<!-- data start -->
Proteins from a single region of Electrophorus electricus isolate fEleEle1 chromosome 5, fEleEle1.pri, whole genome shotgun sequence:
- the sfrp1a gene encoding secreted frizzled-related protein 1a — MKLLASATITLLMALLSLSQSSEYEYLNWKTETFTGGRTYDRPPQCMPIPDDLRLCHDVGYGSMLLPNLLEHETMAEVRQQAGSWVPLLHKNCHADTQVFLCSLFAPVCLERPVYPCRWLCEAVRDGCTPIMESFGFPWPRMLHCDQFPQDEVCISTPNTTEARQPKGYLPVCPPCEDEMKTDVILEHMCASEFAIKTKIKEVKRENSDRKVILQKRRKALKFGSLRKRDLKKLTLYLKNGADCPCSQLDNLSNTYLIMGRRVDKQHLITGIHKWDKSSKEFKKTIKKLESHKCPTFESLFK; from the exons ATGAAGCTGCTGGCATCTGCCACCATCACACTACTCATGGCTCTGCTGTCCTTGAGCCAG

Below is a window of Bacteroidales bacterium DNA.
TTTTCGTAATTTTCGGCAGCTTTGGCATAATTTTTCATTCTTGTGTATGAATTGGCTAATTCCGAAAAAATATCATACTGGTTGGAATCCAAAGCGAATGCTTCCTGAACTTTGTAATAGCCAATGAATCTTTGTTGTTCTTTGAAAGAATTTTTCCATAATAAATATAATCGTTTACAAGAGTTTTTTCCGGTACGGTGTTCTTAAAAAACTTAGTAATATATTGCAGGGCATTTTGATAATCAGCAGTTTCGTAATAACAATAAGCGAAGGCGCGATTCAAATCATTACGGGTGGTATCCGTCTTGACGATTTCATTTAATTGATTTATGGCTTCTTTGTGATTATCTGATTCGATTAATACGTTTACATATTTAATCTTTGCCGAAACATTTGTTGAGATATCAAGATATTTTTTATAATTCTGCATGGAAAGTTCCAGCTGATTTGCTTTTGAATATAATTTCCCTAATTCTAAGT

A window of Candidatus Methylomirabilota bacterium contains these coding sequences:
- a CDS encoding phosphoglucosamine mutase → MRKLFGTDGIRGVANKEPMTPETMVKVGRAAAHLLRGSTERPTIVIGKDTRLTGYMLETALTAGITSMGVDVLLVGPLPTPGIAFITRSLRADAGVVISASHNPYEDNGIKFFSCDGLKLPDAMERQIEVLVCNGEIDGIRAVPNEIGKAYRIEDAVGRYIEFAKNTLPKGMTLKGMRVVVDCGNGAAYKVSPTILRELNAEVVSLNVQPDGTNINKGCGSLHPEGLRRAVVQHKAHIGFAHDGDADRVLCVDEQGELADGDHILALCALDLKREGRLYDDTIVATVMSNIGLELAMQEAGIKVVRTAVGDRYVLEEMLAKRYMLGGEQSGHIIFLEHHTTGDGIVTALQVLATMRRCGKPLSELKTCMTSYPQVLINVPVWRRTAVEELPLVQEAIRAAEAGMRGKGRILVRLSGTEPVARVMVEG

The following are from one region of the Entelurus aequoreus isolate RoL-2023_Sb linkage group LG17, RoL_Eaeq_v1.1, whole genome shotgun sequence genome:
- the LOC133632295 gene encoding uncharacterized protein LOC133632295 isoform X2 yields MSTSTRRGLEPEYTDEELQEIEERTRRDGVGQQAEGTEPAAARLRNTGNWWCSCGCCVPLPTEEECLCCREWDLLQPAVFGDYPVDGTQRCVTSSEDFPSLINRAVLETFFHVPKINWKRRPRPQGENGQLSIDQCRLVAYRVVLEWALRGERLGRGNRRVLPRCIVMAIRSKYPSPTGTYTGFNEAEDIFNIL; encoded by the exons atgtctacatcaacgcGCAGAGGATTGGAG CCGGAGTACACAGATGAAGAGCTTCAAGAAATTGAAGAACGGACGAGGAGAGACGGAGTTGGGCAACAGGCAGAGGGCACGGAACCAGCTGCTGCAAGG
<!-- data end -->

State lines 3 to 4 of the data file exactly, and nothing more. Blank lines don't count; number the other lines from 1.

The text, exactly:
Below is a window of Bacteroidales bacterium DNA.
TTTTCGTAATTTTCGGCAGCTTTGGCATAATTTTTCATTCTTGTGTATGAATTGGCTAATTCCGAAAAAATATCATACTGGTTGGAATCCAAAGCGAATGCTTCCTGAACTTTGTAATAGCCAATGAATCTTTGTTGTTCTTTGAAAGAATTTTTCCATAATAAATATAATCGTTTACAAGAGTTTTTTCCGGTACGGTGTTCTTAAAAAACTTAGTAATATATTGCAGGGCATTTTGATAATCAGCAGTTTCGTAATAACAATAAGCGAAGGCGCGATTCAAATCATTACGGGTGGTATCCGTCTTGACGATTTCATTTAATTGATTTATGGCTTCTTTGTGATTATCTGATTCGATTAATACGTTTACATATTTAATCTTTGCCGAAACATTTGTTGAGATATCAAGATATTTTTTATAATTCTGCATGGAAAGTTCCAGCTGATTTGCTTTTGAATATAATTTCCCTAATTCTAAGT